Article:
A lot of things have changed for workers in the past century and that is thanks to the Labor Movement. Not so long ago, things were much different for workers in North America.  One story that sticks out was Triangle Shirtwaist Factory tragedy.  The Triangle Shirtwaist Factory was a sweatshop. Women and children, mostly immigrants, worked for terrible wages in terrible conditions. When a fire broke out, they couldn’t escape because the employer had locked them in. The employer said it was to stop theft, but many others say it was to keep the workers from leaving and taking breaks. The fire escapes had collapsed and the elevators stopped working in the 10-story building. One hundred forty six workers died that day in 1911, many as young as 14.

Before the labor movement, it wasn’t uncommon for sweatshops to engage in human trafficking. Workers in coal mines, factories, farms and many other workplaces were sometimes forced to work while getting further and further in debt. Many workers were paid in company “scrip” that they could use only at the company store. They could never save for their families and never hope for a better life. Children had to work starting very young, to help support their families, with no opportunity to go to school.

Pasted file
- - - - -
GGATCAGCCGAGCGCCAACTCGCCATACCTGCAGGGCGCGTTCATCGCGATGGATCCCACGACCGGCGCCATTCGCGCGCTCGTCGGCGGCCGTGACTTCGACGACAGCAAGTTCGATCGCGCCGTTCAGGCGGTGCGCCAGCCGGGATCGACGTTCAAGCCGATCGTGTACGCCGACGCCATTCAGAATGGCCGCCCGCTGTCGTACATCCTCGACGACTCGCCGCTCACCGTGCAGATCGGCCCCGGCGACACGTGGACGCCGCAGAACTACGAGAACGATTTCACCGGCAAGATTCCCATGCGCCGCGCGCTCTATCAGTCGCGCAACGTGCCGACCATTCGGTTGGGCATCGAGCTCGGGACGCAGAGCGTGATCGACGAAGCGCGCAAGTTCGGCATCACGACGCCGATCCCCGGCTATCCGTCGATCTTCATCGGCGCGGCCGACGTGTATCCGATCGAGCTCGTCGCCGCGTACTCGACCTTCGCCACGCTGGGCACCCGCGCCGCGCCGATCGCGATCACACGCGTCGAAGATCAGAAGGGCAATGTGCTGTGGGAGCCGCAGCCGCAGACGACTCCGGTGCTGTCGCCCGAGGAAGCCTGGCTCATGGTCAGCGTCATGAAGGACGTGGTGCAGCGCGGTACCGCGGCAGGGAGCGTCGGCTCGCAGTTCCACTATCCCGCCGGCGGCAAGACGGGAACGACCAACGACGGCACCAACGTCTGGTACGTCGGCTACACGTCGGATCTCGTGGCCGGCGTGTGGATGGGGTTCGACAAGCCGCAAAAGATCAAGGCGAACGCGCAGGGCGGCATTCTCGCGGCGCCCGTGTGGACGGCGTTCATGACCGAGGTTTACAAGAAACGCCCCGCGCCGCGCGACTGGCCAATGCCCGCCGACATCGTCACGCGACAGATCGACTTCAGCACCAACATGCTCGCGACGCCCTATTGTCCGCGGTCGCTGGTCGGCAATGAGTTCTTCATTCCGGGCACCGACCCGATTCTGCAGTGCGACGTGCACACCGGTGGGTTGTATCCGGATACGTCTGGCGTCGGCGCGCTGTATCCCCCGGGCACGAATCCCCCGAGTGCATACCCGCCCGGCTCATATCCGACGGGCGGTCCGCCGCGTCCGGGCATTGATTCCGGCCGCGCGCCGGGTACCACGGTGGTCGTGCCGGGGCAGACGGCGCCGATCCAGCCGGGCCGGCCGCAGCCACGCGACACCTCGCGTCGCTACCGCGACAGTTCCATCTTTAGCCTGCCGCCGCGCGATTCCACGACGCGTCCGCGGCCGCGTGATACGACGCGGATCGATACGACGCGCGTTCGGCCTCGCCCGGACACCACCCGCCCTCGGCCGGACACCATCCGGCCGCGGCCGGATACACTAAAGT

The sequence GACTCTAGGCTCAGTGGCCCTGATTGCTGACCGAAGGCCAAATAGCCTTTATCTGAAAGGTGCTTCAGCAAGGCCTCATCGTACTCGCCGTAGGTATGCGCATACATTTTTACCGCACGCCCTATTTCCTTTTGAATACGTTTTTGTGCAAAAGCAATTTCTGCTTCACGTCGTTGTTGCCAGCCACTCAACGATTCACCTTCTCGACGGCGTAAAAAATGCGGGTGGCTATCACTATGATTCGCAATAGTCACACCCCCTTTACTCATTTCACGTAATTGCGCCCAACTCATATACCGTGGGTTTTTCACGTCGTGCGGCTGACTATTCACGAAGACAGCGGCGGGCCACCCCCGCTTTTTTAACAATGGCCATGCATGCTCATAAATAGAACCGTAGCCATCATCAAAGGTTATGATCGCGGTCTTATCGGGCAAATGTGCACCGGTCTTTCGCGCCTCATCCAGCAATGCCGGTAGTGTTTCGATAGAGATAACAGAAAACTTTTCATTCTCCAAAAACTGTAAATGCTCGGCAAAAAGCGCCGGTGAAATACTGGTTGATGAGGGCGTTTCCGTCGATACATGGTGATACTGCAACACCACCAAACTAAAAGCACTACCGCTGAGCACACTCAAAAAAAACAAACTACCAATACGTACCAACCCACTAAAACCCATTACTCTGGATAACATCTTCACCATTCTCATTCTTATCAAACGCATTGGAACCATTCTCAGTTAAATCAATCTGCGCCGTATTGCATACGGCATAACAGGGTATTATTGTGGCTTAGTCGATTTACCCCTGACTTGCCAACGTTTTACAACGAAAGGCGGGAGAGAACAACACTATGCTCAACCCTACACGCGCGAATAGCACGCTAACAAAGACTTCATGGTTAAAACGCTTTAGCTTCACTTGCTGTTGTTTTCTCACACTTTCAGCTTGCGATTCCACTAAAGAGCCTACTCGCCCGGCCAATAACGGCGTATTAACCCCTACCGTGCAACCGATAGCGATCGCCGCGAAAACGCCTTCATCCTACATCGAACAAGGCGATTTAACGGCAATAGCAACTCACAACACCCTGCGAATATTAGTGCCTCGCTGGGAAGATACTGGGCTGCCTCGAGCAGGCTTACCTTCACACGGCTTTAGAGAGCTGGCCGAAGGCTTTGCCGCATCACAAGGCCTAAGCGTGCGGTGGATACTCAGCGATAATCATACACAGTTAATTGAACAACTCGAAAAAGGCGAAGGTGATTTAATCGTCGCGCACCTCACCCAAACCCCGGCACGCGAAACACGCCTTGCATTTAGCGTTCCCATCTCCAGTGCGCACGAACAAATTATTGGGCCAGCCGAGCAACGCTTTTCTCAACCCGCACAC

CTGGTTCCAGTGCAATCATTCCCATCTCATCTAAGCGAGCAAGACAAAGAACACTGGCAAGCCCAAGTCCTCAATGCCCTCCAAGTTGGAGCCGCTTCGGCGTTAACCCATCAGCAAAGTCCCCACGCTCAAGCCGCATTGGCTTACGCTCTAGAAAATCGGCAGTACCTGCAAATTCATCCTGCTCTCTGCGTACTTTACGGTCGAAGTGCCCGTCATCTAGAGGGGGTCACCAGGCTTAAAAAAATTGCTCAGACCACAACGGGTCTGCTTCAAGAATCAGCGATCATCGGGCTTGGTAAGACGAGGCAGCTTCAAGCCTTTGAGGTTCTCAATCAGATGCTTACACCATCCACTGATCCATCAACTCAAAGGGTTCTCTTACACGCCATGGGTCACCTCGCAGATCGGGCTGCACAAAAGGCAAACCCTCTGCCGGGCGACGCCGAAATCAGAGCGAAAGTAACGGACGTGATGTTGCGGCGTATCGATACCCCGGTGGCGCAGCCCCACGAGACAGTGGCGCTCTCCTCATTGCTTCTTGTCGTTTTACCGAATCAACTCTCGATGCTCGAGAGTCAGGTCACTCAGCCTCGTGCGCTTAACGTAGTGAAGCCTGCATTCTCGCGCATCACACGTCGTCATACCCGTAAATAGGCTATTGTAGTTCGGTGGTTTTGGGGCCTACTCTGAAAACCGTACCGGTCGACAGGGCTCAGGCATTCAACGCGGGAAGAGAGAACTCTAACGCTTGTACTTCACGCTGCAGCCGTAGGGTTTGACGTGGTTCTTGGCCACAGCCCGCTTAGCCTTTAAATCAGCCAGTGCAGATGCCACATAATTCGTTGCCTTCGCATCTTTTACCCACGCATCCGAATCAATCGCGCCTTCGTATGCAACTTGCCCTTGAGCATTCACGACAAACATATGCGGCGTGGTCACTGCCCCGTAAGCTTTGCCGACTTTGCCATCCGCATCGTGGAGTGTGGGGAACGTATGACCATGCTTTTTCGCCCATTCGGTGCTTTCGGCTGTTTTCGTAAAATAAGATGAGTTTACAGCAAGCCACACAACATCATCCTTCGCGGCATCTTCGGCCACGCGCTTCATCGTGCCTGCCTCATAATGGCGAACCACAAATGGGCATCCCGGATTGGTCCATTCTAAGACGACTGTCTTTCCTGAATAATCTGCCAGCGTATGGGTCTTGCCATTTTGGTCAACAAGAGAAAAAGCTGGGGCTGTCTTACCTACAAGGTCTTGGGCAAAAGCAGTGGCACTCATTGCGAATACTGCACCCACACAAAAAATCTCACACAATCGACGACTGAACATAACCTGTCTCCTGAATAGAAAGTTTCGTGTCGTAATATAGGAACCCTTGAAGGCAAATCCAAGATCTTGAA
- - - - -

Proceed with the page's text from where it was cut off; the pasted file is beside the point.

The labor movement created much needed change for workers.  It is important to remember that, without unions, workers would not have these benefits we take for granted:

  • Minimum wage
  • Overtime pay
  • Paid vacation
  • Sick days
  • Safety standards/OSHA
  • Child labor laws
  • Weekends
  • 40-hour work week
  • Health benefits
  • Unemployment compensation

You might be thinking to yourself, “Wow, my job doesn’t look so bad after all”. Well, you can thank union leaders for the rights that many of us take for granted. These rights were hard won, and they can be taken away.  It is important for unions to remain strong and defend those rights, or risk losing them and the benefits that we all enjoy and deserve.

News Union Victories

History of Unions in Canada

  • Labour unions have existed in Canada since the early 1800s. There is a record of skilled tradesmen in the Maritimes having a union organization during the War of 1812.
  • Canadian unionism had early ties with Britain. Tradesmen who came from Britain brought traditions of the British trade union movement, and many British unions had branches in Canada. Canadian unionism ties with the United States eventually replaced those with Britain.